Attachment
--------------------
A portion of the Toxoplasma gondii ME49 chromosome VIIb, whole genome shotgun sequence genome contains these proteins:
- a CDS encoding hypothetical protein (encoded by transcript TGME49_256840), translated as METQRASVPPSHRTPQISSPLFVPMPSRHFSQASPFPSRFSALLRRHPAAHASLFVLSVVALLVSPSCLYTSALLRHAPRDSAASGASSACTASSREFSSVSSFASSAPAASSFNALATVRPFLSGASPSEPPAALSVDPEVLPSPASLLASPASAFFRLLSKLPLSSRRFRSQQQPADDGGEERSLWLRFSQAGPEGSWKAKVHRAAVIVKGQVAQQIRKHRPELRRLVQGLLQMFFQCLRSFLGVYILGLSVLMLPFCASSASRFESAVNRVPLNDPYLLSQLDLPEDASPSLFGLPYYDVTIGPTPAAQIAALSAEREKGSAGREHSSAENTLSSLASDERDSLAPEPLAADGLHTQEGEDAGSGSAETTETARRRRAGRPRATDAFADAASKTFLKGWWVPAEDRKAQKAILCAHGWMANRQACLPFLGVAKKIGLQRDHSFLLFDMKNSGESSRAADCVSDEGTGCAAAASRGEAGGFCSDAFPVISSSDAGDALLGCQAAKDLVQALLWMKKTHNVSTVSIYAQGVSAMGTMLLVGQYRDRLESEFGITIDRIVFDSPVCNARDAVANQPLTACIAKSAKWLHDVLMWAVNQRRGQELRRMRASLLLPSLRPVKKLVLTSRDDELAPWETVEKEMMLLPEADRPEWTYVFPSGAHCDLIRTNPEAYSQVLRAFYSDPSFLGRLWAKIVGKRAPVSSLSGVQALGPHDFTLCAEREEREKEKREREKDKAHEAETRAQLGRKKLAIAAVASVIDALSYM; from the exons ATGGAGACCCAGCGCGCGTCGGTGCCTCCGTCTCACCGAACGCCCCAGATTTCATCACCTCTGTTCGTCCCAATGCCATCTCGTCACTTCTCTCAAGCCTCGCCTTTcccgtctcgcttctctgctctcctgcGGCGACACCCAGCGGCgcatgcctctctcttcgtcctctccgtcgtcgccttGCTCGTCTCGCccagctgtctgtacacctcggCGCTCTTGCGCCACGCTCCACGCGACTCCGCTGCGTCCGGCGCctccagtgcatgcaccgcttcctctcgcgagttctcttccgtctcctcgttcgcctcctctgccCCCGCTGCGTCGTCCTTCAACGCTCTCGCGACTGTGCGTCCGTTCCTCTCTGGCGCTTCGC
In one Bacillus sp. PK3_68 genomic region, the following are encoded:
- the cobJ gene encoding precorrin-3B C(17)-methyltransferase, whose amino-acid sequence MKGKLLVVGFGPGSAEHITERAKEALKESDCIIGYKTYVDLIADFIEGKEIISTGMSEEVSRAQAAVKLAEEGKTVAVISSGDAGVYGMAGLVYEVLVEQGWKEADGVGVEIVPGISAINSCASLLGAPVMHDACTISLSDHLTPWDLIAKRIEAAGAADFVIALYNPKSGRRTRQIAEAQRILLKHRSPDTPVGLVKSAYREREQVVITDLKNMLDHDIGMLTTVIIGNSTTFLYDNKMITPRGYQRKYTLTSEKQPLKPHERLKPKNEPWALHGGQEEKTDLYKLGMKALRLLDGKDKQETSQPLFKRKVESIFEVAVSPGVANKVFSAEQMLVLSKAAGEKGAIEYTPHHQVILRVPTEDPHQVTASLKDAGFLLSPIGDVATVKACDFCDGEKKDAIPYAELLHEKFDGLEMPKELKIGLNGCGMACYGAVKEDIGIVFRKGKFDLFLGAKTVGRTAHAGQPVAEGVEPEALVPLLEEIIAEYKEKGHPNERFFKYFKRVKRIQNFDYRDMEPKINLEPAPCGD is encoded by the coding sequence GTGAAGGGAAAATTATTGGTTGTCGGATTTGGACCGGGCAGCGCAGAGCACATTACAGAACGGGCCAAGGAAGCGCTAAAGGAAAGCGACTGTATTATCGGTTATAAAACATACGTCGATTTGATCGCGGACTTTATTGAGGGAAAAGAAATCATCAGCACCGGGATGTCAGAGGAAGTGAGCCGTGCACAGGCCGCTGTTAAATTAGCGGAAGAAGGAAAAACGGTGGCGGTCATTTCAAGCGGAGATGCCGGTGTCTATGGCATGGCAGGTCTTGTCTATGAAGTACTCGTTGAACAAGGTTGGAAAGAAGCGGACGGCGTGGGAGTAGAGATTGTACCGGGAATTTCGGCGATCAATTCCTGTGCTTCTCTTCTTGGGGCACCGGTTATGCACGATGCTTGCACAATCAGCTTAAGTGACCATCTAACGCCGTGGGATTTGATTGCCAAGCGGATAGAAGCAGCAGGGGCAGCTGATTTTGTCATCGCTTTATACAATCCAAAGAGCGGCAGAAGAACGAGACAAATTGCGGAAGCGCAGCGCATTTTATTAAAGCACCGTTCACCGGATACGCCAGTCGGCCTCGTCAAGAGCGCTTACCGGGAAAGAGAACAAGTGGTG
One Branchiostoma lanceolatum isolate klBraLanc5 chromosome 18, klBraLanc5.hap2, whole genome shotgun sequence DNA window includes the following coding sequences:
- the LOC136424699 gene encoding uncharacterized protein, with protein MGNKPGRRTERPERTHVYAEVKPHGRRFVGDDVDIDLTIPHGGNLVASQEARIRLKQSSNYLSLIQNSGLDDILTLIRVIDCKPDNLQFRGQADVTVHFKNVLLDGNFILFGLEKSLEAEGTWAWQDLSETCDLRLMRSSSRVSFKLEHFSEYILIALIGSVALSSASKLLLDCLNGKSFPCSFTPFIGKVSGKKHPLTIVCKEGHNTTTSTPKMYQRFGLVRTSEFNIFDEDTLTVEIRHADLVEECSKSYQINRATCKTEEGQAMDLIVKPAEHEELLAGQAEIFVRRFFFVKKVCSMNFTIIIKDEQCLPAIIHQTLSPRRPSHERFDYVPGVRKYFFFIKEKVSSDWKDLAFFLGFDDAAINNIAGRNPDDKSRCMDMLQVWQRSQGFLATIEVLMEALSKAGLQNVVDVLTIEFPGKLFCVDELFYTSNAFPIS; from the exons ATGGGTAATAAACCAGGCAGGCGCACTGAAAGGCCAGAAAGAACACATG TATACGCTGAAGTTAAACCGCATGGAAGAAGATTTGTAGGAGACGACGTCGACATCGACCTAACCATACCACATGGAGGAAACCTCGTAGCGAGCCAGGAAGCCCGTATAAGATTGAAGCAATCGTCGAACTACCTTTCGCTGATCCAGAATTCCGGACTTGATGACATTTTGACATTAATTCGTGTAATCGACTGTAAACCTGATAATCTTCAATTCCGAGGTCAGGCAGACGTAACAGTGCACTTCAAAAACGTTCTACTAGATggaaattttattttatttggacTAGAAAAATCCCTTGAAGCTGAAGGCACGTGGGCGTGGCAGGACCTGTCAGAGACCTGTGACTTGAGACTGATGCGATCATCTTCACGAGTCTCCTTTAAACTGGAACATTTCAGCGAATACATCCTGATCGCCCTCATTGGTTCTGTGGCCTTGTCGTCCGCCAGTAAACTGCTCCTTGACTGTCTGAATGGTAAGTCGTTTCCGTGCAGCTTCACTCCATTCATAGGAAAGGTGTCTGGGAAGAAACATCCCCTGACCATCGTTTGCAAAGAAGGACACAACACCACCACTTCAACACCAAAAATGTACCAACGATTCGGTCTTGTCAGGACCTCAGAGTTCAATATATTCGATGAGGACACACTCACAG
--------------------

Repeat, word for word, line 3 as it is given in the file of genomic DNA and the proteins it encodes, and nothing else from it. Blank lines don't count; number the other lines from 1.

In one Bacillus sp. PK3_68 genomic region, the following are encoded: